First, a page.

Ok, color. I directly interact with ongoing print-jobs in order to make real-time palette decisions. Colorization occurs mostly by way of two strategies: literally swapping filament to establish base-tones and generating gradients via indelible markers. For feasibility sake, I’ve had to hack my direct-drive extruders to both reduce the time it takes to switch filaments and also to avoid jams caused by the accumulation of pen pigments. I redesigned my bearing arms to hold tension against the drive-pulleys with a basic folder clip, so I can pause printjobs and swap strands of filament in less than 5 seconds flat. To quicken coloration, I’ve sandpapered grooves into all my marker felt-tips so I can speedily lay-down plenty of pigment. To eliminate clogging, I’ve run PTFE tubing from just below the drive-pulley all the way down through the whole hotend halfway into the nozzle.
From the butterfly flap you choose, emerges the superstorm you deserve. While they may not finally look the part, which is partly the point, my artworks do really require a lot of manual assembly. I foresee future fabrication technologies ultimately rendering the difference between building and growing next to indistinguishable. It so follows that my particular practice of making pictures has already begun to premeditatedly conflate that building / growing binary. Some of my part-strokes are printed small-scale-sculpturally akin to misshapen mosaic tiles, while others are printed impasto-painterly right up to the edges of my build-platforms.
The sum of the parts is greater than the whole. After amassing bags or bins full of sundry sized prints, I meticulously melt the molecular models together into textured tectonic-like plays of parts with the use of a standard low-temp soldering iron. There’s still a tad bit of paint involved in my process too, but only as underpainting. I use traditional pigment dispersions and acrylic binders to make my paint from scratch as well, which then serves to affix my 3D printed, melt-welded, sub-compositions onto wood panels. I refer to the resultant fully-assembled praintings as Species-Tool-Beings: nano-nonobjective oriented ontographs.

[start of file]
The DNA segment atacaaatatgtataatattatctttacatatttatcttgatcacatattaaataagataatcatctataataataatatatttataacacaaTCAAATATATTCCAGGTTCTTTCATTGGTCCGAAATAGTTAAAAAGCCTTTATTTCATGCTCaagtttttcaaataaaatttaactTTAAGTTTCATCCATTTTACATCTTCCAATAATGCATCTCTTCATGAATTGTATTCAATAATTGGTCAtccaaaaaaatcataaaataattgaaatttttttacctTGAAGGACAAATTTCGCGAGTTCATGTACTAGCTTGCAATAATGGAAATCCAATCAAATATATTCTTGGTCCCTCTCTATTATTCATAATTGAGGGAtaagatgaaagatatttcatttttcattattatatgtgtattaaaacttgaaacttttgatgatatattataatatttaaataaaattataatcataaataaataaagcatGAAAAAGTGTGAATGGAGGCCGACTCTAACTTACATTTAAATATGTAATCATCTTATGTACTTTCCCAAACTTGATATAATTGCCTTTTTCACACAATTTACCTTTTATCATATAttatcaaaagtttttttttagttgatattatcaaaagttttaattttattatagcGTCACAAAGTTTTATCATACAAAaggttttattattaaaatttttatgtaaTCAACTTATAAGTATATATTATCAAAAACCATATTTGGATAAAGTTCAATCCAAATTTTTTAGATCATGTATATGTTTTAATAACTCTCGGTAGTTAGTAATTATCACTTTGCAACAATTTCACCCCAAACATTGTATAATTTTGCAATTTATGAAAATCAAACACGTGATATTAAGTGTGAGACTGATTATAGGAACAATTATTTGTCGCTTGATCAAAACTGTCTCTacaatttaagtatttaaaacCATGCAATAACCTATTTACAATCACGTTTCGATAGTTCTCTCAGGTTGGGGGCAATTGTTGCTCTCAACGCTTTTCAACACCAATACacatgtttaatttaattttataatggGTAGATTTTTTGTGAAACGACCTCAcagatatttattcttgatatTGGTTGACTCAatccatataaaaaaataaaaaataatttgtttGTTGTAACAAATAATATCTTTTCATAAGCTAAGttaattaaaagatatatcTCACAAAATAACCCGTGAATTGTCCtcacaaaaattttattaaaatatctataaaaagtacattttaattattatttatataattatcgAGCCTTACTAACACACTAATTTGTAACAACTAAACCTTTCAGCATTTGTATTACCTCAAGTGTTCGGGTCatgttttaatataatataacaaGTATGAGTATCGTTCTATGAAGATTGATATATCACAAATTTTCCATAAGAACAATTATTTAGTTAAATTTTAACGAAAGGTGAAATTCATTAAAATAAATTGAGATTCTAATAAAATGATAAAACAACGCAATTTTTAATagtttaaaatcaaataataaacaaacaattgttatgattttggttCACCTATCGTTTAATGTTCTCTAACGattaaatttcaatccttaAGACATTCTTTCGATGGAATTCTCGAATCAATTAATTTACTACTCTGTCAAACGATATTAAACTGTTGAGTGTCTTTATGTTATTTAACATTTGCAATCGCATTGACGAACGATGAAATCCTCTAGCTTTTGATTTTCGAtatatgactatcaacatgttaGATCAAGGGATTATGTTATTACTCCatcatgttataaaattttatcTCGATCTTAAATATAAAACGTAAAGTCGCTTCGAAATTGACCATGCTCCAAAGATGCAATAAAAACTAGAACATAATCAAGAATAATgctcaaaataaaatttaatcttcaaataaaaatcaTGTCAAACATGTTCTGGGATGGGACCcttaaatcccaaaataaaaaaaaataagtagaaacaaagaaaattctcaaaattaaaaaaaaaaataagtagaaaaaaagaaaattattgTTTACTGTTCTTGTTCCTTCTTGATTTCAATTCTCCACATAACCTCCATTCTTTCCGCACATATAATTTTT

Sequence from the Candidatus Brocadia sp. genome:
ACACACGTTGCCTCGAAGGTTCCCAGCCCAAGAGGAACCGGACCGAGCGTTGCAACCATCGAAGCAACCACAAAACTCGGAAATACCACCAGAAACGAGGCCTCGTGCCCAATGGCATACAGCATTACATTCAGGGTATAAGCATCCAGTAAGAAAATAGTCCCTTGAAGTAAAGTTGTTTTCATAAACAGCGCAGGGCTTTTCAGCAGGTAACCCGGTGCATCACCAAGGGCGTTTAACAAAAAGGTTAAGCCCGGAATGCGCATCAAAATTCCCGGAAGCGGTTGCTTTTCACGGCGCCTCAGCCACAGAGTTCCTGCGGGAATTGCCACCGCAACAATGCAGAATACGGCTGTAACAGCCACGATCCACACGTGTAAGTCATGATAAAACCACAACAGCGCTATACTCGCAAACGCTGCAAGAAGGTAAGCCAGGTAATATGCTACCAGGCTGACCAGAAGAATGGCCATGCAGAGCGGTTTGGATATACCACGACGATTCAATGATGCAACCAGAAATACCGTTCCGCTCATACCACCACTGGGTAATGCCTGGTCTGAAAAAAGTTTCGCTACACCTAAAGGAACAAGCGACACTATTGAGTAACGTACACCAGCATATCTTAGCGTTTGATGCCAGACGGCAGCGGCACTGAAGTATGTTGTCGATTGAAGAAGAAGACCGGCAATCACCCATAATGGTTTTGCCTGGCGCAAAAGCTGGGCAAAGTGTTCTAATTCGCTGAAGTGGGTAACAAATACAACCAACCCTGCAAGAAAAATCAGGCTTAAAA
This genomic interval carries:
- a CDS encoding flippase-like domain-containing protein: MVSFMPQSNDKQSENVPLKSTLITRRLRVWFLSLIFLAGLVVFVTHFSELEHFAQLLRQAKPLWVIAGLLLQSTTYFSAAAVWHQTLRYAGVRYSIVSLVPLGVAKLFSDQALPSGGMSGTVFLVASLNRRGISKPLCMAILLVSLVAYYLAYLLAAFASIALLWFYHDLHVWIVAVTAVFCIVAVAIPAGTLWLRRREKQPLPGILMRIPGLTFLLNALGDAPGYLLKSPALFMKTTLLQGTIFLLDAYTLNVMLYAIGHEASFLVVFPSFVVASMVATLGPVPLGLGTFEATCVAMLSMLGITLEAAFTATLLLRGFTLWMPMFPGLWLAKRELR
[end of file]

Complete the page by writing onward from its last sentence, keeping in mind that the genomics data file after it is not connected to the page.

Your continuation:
Things will work out, or things will work out. Anywhen, how do I speculatively see 3D printing playing-out? Real-time instantiation of at-will thought-forms will become a freedom of expression issue real quick. Accelerating printability of anythingyness means we won’t just be saying stuff, we’ll be saying with, in, or into stuff itself. I like to think this’ll be like thinking in, on, across objecthoods or musing more like manipulating materiality. This will certainly come into conflict with that which we consider constitutes life. Indeed, I claim it could come-to-pass that what we print is how we’ll process what we are.
Pursuing future studies proper also helped me choose to chase futures that precisely problematize or defy typical depictions. Compile-A-Child drawings appear to be faux-naïf speculative-vernacular picture-texts by transhuman mind-children that haven’t been built yet.
Hand-penned “drawcuments”; title placards describing future-dated speculative art that can’t yet technically exist. Each has appended to it a time-travel-logged “temporally premoved” tab (a wordplay on traditional “temporarily removed” museum loan / conservation notifications), signed by me as also curator / conservator. Paragraphs were auto-generated using apps into which I injected hard sci-fi, transhumanist, and my own speculative phraseologies, thereby rendering their read rather spam-bot-like.